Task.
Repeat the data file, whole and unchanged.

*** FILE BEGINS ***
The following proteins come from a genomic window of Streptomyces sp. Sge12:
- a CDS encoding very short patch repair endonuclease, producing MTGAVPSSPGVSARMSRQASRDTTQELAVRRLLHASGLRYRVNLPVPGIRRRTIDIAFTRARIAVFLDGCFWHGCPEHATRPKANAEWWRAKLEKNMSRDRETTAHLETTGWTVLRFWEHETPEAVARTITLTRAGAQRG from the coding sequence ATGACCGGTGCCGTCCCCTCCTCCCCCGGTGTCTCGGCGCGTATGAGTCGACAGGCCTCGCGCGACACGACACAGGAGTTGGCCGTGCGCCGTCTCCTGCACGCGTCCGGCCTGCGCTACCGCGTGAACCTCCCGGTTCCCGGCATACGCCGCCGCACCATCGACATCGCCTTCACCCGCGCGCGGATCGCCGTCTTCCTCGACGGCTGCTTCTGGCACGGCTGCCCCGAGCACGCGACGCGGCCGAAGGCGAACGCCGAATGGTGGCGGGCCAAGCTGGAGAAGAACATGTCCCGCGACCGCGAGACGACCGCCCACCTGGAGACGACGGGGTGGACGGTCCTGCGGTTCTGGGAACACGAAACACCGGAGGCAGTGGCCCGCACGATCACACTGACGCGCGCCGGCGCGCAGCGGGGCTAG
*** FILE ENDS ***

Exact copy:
The following proteins come from a genomic window of Streptomyces sp. Sge12:
- a CDS encoding very short patch repair endonuclease, producing MTGAVPSSPGVSARMSRQASRDTTQELAVRRLLHASGLRYRVNLPVPGIRRRTIDIAFTRARIAVFLDGCFWHGCPEHATRPKANAEWWRAKLEKNMSRDRETTAHLETTGWTVLRFWEHETPEAVARTITLTRAGAQRG from the coding sequence ATGACCGGTGCCGTCCCCTCCTCCCCCGGTGTCTCGGCGCGTATGAGTCGACAGGCCTCGCGCGACACGACACAGGAGTTGGCCGTGCGCCGTCTCCTGCACGCGTCCGGCCTGCGCTACCGCGTGAACCTCCCGGTTCCCGGCATACGCCGCCGCACCATCGACATCGCCTTCACCCGCGCGCGGATCGCCGTCTTCCTCGACGGCTGCTTCTGGCACGGCTGCCCCGAGCACGCGACGCGGCCGAAGGCGAACGCCGAATGGTGGCGGGCCAAGCTGGAGAAGAACATGTCCCGCGACCGCGAGACGACCGCCCACCTGGAGACGACGGGGTGGACGGTCCTGCGGTTCTGGGAACACGAAACACCGGAGGCAGTGGCCCGCACGATCACACTGACGCGCGCCGGCGCGCAGCGGGGCTAG